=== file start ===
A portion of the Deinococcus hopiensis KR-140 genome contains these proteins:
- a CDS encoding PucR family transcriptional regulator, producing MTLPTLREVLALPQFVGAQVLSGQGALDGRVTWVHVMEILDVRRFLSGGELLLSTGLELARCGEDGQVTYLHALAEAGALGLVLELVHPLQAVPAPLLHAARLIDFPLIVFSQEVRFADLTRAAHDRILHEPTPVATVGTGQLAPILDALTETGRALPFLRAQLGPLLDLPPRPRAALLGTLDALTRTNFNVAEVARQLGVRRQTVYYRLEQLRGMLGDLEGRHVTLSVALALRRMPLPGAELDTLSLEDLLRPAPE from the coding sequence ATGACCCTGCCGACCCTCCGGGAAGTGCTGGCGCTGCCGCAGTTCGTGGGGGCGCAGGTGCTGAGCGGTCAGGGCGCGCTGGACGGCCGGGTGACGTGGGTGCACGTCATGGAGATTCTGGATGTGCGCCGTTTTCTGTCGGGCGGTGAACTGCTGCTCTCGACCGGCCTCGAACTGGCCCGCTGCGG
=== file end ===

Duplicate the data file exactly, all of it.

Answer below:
A portion of the Deinococcus hopiensis KR-140 genome contains these proteins:
- a CDS encoding PucR family transcriptional regulator, producing MTLPTLREVLALPQFVGAQVLSGQGALDGRVTWVHVMEILDVRRFLSGGELLLSTGLELARCGEDGQVTYLHALAEAGALGLVLELVHPLQAVPAPLLHAARLIDFPLIVFSQEVRFADLTRAAHDRILHEPTPVATVGTGQLAPILDALTETGRALPFLRAQLGPLLDLPPRPRAALLGTLDALTRTNFNVAEVARQLGVRRQTVYYRLEQLRGMLGDLEGRHVTLSVALALRRMPLPGAELDTLSLEDLLRPAPE from the coding sequence ATGACCCTGCCGACCCTCCGGGAAGTGCTGGCGCTGCCGCAGTTCGTGGGGGCGCAGGTGCTGAGCGGTCAGGGCGCGCTGGACGGCCGGGTGACGTGGGTGCACGTCATGGAGATTCTGGATGTGCGCCGTTTTCTGTCGGGCGGTGAACTGCTGCTCTCGACCGGCCTCGAACTGGCCCGCTGCGG